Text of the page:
Camp Wandawega is a private, old-school campsite run by David Hernandez and Tereasa Surratt in Elkhorn, Wisconsin.
Tell us a little bit about yourself and what you do. David Hernandez & Tereasa Surratt:
By weekday: Senior Partner Creatives at ad agency Ogilvy & Mather Chicago.
By weekend: Proprietors of Camp Wandawega, Elkhorn Wisconsin.
What kinds of things are influencing your work right now? We are constantly inspired by the amazing people we have the honor to meet. Their tireless ambitions and amazing accomplishments constantly push us to go beyond our comfort zones. To name just a few:
What are some recent, upcoming or current projects you are working on?
Recently: Global Spring Summer 2015 Camp Wandawega childrens’ apparel collaboration with GANT
A sidecar motorcycle collaboration with Ural
Upcoming: A Camp Wandawega-related childrens’ book with Random House and a Camp Wandawega product launch with Land of Nod
If you were a drink what drink would you be? David: Jim Beam Black, neat, or perhaps just a rock or two. In a world gone mad, with more boutique whiskeys and bourbons than we care to count, it’s nice to know an old standby like Jim Beam can hold it’s own with the best of them, at a fraction of the price, and none of the pretense.
Tereasa: Coffee. Black. (Gaslight Roasters). We’re collaborating with them on a custom roast with some pretty unique packaging.
How did your interest in your work begin? By virtue of our day jobs, we’re both storytellers and brand builders. We’ve been honored to work for brands as varied as Patagonia, Mrs. Meyers, Nike, Miller Lite, Flor, and Dove. While the branding work we do is creative in its own right, we’re always looking for ways to be inspired outside of work. As the owners/innkeepers/proprietors of Camp Wandawega, we’re lucky to have a place where people of all walks of life – from artists, to chefs, filmmakers, musicians, entrepreneurs, photographers, writers and even celebrities – come together to “get away from it all.” Early on it occurred to us that by hosting events with interesting guests, we could share our little slice of Wisconsin while also being re-energized and inspired by the people we meet. What we do at Ogilvy makes us better innkeepers. And what we do at Camp Wandawega makes us better creative professionals at Ogilvy. It’s become a virtuous cycle.
How long have you lived in Chicago and what brought you there? While we live and work in Chicago, Camp Wandawega (in Sugar Creek Township, Elkhorn, Wisconsin) is our home away from home, since 2004. In fact, David and his family have been escaping Chicago to visit Wandawega since the 1960s. The same reasons that made “Wandawega Inn” the perfect location for illegal gambling, liquor and prostitution during prohibition make it the perfect getaway today: it’s close to everything, but once you’re there you feel like you’re a million miles away.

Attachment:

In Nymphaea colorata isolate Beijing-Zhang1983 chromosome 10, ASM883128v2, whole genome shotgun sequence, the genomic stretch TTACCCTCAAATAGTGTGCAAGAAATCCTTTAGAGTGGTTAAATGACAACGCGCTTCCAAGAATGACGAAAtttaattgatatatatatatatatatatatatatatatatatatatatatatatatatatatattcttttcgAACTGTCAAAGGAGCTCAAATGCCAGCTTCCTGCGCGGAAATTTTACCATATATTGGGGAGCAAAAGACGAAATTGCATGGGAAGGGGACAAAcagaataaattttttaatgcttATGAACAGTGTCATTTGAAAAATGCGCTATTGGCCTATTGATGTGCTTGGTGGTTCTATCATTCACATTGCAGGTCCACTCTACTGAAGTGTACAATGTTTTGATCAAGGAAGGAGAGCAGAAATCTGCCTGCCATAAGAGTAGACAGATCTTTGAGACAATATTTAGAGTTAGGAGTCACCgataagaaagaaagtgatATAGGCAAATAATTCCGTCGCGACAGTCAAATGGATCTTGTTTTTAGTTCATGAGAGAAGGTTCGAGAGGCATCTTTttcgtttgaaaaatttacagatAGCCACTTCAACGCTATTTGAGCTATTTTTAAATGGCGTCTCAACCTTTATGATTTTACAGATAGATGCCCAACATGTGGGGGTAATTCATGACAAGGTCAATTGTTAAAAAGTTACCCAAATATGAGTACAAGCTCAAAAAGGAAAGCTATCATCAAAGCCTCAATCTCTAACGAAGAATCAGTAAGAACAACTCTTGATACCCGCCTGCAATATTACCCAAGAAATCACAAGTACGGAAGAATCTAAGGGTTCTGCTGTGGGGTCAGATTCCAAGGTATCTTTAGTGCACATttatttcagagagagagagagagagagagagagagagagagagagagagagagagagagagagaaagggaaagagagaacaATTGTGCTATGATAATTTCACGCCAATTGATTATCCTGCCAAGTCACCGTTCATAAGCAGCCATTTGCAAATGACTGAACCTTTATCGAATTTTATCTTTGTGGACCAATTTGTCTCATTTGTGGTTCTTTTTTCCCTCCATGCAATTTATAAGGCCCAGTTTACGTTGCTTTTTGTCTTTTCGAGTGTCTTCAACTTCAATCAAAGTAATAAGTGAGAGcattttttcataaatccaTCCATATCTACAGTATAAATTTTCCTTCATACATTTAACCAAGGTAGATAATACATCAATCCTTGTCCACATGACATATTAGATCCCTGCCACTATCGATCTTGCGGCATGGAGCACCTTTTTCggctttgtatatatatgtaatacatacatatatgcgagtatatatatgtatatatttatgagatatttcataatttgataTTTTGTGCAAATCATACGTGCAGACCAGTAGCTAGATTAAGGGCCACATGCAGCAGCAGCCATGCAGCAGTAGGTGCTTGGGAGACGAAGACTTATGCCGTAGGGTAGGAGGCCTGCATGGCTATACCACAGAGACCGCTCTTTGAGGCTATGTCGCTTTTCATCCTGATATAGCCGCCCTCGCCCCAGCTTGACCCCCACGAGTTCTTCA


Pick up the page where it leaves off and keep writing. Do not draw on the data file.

What do you want a viewer to walk away with after experiencing Camp Wandawega? We want folks to “disconnect in order to reconnect.” By disconnecting from the day-to-day grind of meetings, technology, and constant connectivity, our guests can reconnect with the simple pleasures of simpler times. If they leave feeling like they just stepped back in time, then we’ve done our job. If they also leave having picked up a few extra skills – like hatchet-throwing, archery, and the fine art of s’mores – then even better.
What’s your absolute favorite place in the city/the world to be? City: In Chicago, there’s nothing better than taking Charlie (our daughter) and Frankie (our mutt) for a walk through the many amazing neighborhoods.
World: There’s nothing we like better than exploring flea markets. From Paris to Prague to Amsterdam, the assortment of cheap/amazing/unique finds never ceases to amaze. For example, see here.
What are you really excited about right now? Just as the digital/social age has helped to democratize and popularize creativity – from filmmaking, to photography, to writing, and beyond – we’re excited to see how it’s also transformed the travel & hospitality industry. While the old, big, traditional hoteliers still have their place in the world, the agility and innovation of the new players is making the world more accessible. From Airbnb, to Mr. and Mrs. Smith, to Design Tripper, to Alastair Sawday’s, we now all have access to the tools, platforms and information that enables us to experience the unique people and places of the world in way that was never before possible. A man much wiser than us once said: “The world is a great book, of which they that never stir from home read only a page.” Never before has the world been so small, and so accessible, to so many.